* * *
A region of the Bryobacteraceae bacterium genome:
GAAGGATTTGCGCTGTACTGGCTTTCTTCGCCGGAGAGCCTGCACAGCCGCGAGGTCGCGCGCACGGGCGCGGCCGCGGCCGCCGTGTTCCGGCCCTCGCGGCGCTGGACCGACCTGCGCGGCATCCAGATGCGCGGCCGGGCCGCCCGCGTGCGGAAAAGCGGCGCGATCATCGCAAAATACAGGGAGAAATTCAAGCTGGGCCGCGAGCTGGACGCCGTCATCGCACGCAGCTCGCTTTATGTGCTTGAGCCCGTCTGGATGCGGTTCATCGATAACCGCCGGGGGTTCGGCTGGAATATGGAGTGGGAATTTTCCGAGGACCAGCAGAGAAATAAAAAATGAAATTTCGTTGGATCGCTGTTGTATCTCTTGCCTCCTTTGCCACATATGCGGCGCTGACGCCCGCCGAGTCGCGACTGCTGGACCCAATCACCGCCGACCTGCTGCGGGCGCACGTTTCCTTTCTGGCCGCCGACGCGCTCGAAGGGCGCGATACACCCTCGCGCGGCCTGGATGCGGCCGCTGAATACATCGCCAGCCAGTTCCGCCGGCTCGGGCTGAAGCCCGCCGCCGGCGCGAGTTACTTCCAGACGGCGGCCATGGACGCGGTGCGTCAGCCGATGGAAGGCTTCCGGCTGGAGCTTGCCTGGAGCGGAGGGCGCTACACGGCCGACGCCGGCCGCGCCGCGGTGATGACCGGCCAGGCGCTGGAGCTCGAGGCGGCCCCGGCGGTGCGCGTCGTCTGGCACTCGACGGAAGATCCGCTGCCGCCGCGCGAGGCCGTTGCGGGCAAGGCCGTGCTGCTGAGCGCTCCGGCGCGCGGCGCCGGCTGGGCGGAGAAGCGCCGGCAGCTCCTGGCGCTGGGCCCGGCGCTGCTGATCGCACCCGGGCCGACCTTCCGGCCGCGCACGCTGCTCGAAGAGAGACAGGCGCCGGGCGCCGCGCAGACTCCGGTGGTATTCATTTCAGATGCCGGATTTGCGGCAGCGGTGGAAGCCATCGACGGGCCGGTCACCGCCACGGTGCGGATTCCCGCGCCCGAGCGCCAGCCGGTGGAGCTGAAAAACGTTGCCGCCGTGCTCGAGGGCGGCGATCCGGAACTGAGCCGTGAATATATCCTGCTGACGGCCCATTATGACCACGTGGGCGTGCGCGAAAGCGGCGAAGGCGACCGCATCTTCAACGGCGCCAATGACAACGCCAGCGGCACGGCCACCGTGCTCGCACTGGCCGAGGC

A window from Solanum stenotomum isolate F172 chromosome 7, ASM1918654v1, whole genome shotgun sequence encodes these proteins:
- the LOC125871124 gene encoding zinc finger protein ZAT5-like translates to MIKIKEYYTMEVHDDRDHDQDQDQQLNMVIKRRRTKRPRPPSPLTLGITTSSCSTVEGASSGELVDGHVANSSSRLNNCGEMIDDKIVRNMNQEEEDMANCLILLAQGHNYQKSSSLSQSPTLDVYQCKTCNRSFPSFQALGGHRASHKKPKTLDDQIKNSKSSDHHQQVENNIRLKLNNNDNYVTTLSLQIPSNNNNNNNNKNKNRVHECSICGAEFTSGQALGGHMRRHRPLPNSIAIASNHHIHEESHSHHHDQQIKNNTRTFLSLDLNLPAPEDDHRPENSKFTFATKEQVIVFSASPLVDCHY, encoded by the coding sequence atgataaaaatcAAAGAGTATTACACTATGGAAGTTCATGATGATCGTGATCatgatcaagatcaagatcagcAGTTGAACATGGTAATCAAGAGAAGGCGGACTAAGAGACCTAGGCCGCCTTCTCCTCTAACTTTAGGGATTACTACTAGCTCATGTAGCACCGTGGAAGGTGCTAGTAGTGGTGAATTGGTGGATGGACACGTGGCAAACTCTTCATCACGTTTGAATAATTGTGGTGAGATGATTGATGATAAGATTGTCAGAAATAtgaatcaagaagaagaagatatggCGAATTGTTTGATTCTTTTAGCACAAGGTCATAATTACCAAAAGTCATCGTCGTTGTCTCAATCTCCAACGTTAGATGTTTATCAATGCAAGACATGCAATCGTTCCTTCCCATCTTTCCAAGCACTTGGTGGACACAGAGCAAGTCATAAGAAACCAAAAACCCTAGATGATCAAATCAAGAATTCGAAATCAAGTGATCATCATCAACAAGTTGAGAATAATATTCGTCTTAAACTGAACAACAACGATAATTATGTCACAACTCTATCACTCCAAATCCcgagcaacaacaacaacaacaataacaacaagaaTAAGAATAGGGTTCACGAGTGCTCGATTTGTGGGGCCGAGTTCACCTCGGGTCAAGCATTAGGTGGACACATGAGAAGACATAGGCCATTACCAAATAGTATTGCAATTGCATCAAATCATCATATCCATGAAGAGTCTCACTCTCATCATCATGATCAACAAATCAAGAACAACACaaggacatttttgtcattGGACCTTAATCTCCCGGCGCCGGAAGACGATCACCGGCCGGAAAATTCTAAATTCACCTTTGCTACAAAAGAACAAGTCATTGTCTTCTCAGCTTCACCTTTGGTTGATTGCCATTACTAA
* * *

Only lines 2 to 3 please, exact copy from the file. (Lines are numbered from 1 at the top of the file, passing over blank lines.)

GAAGGATTTGCGCTGTACTGGCTTTCTTCGCCGGAGAGCCTGCACAGCCGCGAGGTCGCGCGCACGGGCGCGGCCGCGGCCGCCGTGTTCCGGCCCTCGCGGCGCTGGACCGACCTGCGCGGCATCCAGATGCGCGGCCGGGCCGCCCGCGTGCGGAAAAGCGGCGCGATCATCGCAAAATACAGGGAGAAATTCAAGCTGGGCCGCGAGCTGGACGCCGTCATCGCACGCAGCTCGCTTTATGTGCTTGAGCCCGTCTGGATGCGGTTCATCGATAACCGCCGGGGGTTCGGCTGGAATATGGAGTGGGAATTTTCCGAGGACCAGCAGAGAAATAAAAAATGAAATTTCGTTGGATCGCTGTTGTATCTCTTGCCTCCTTTGCCACATATGCGGCGCTGACGCCCGCCGAGTCGCGACTGCTGGACCCAATCACCGCCGACCTGCTGCGGGCGCACGTTTCCTTTCTGGCCGCCGACGCGCTCGAAGGGCGCGATACACCCTCGCGCGGCCTGGATGCGGCCGCTGAATACATCGCCAGCCAGTTCCGCCGGCTCGGGCTGAAGCCCGCCGCCGGCGCGAGTTACTTCCAGACGGCGGCCATGGACGCGGTGCGTCAGCCGATGGAAGGCTTCCGGCTGGAGCTTGCCTGGAGCGGAGGGCGCTACACGGCCGACGCCGGCCGCGCCGCGGTGATGACCGGCCAGGCGCTGGAGCTCGAGGCGGCCCCGGCGGTGCGCGTCGTCTGGCACTCGACGGAAGATCCGCTGCCGCCGCGCGAGGCCGTTGCGGGCAAGGCCGTGCTGCTGAGCGCTCCGGCGCGCGGCGCCGGCTGGGCGGAGAAGCGCCGGCAGCTCCTGGCGCTGGGCCCGGCGCTGCTGATCGCACCCGGGCCGACCTTCCGGCCGCGCACGCTGCTCGAAGAGAGACAGGCGCCGGGCGCCGCGCAGACTCCGGTGGTATTCATTTCAGATGCCGGATTTGCGGCAGCGGTGGAAGCCATCGACGGGCCGGTCACCGCCACGGTGCGGATTCCCGCGCCCGAGCGCCAGCCGGTGGAGCTGAAAAACGTTGCCGCCGTGCTCGAGGGCGGCGATCCGGAACTGAGCCGTGAATATATCCTGCTGACGGCCCATTATGACCACGTGGGCGTGCGCGAAAGCGGCGAAGGCGACCGCATCTTCAACGGCGCCAATGACAACGCCAGCGGCACGGCCACCGTGCTCGCACTGGCCGAGGC

A window from Solanum stenotomum isolate F172 chromosome 7, ASM1918654v1, whole genome shotgun sequence encodes these proteins: